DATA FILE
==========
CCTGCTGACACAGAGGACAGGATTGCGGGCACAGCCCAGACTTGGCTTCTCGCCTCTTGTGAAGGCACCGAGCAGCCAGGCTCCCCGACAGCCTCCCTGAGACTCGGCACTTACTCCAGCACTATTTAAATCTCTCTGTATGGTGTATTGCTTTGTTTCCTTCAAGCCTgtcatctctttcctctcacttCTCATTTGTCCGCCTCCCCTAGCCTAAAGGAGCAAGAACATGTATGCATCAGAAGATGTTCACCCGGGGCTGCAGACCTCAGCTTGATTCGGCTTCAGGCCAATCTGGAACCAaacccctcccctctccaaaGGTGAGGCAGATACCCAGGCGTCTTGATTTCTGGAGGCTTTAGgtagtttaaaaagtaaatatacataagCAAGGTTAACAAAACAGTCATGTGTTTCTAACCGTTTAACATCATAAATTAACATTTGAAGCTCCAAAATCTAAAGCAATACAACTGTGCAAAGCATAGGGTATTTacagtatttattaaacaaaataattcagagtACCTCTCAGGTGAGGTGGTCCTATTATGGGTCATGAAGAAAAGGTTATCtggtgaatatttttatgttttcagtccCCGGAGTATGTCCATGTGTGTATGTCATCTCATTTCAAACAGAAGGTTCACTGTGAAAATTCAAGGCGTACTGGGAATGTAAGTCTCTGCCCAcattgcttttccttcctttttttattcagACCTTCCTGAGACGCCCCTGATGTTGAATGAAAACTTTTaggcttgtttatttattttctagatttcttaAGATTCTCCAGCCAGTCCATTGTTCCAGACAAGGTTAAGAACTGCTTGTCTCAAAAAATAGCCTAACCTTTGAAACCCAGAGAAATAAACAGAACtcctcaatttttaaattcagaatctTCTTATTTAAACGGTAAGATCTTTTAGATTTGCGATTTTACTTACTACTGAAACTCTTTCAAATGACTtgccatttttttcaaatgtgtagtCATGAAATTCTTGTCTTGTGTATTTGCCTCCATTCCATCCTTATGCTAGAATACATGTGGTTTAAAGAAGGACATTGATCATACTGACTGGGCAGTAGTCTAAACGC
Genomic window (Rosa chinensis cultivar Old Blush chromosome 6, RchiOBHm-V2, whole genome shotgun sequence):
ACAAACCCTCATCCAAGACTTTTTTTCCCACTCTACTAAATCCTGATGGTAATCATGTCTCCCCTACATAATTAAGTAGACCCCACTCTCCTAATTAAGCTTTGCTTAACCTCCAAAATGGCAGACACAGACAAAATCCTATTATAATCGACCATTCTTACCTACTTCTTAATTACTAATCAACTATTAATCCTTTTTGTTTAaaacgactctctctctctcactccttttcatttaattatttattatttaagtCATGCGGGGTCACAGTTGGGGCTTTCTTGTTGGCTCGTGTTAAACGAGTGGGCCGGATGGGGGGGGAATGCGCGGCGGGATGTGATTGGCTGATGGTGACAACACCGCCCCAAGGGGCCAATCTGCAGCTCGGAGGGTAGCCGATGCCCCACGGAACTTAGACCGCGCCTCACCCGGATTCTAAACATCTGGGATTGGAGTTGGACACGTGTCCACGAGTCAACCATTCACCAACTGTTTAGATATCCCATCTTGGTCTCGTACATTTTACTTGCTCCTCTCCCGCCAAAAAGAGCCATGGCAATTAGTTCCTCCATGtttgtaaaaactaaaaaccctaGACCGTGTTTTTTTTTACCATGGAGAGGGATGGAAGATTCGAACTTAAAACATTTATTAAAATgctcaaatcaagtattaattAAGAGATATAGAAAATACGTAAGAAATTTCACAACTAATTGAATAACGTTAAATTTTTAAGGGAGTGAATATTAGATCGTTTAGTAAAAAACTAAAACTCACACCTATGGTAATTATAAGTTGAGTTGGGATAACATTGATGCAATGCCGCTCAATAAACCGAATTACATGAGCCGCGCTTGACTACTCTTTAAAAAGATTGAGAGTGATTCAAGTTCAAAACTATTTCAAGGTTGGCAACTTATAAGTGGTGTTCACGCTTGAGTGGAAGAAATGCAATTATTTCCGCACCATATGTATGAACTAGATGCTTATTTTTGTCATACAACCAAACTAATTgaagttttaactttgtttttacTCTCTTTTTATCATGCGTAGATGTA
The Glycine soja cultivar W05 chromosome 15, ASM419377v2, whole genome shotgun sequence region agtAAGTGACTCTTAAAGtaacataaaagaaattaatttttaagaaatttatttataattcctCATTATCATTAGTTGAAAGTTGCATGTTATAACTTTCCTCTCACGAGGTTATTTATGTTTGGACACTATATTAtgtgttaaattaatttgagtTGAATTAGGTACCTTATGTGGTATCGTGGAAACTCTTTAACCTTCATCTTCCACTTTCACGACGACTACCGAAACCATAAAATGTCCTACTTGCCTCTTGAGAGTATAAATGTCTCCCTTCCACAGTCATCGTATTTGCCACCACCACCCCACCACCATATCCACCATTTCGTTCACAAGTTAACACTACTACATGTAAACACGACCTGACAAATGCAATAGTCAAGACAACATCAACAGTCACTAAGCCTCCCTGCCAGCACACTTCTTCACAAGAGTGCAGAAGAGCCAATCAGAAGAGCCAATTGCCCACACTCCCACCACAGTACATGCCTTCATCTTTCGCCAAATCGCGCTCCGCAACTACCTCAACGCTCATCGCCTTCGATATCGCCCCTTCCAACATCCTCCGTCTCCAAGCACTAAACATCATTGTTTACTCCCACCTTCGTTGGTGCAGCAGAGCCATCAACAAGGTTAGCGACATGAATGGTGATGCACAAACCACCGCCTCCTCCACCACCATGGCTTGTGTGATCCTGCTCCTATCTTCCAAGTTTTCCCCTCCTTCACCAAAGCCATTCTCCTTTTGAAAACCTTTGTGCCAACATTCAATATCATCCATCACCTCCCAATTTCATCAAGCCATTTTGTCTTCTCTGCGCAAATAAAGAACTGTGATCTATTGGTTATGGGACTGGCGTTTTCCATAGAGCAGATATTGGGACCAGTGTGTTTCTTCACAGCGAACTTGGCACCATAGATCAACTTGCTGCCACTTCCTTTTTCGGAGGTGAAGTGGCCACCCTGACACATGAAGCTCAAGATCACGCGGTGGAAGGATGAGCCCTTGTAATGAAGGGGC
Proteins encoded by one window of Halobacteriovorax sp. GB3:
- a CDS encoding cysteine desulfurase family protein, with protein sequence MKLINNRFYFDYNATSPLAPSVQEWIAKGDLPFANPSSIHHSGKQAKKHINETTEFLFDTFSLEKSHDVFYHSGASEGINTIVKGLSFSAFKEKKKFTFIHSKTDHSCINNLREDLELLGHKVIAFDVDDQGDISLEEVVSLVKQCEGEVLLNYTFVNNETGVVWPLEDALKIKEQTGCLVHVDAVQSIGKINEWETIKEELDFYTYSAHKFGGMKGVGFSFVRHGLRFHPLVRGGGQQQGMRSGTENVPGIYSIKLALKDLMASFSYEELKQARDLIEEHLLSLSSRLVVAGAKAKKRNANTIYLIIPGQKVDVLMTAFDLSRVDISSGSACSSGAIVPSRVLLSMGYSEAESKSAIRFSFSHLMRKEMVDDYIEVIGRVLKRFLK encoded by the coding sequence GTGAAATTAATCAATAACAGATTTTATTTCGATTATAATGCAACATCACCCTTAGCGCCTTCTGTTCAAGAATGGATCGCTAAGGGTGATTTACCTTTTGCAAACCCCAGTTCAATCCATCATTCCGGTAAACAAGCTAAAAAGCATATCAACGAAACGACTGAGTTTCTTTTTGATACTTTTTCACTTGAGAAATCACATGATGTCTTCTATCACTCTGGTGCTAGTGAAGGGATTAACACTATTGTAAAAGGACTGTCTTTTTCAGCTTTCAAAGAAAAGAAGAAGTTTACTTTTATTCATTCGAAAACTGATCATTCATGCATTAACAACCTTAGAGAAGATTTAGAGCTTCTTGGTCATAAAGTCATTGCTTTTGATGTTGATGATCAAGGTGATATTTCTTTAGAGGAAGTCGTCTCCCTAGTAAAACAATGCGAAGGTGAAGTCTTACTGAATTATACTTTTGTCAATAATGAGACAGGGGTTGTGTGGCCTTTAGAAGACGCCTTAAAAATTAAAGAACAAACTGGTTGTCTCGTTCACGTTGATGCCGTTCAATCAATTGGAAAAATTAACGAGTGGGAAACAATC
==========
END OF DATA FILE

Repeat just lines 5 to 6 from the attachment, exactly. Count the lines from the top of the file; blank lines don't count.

Proteins encoded by one window of Halobacteriovorax sp. GB3:
- a CDS encoding cysteine desulfurase family protein, with protein sequence MKLINNRFYFDYNATSPLAPSVQEWIAKGDLPFANPSSIHHSGKQAKKHINETTEFLFDTFSLEKSHDVFYHSGASEGINTIVKGLSFSAFKEKKKFTFIHSKTDHSCINNLREDLELLGHKVIAFDVDDQGDISLEEVVSLVKQCEGEVLLNYTFVNNETGVVWPLEDALKIKEQTGCLVHVDAVQSIGKINEWETIKEELDFYTYSAHKFGGMKGVGFSFVRHGLRFHPLVRGGGQQQGMRSGTENVPGIYSIKLALKDLMASFSYEELKQARDLIEEHLLSLSSRLVVAGAKAKKRNANTIYLIIPGQKVDVLMTAFDLSRVDISSGSACSSGAIVPSRVLLSMGYSEAESKSAIRFSFSHLMRKEMVDDYIEVIGRVLKRFLK encoded by the coding sequence GTGAAATTAATCAATAACAGATTTTATTTCGATTATAATGCAACATCACCCTTAGCGCCTTCTGTTCAAGAATGGATCGCTAAGGGTGATTTACCTTTTGCAAACCCCAGTTCAATCCATCATTCCGGTAAACAAGCTAAAAAGCATATCAACGAAACGACTGAGTTTCTTTTTGATACTTTTTCACTTGAGAAATCACATGATGTCTTCTATCACTCTGGTGCTAGTGAAGGGATTAACACTATTGTAAAAGGACTGTCTTTTTCAGCTTTCAAAGAAAAGAAGAAGTTTACTTTTATTCATTCGAAAACTGATCATTCATGCATTAACAACCTTAGAGAAGATTTAGAGCTTCTTGGTCATAAAGTCATTGCTTTTGATGTTGATGATCAAGGTGATATTTCTTTAGAGGAAGTCGTCTCCCTAGTAAAACAATGCGAAGGTGAAGTCTTACTGAATTATACTTTTGTCAATAATGAGACAGGGGTTGTGTGGCCTTTAGAAGACGCCTTAAAAATTAAAGAACAAACTGGTTGTCTCGTTCACGTTGATGCCGTTCAATCAATTGGAAAAATTAACGAGTGGGAAACAATC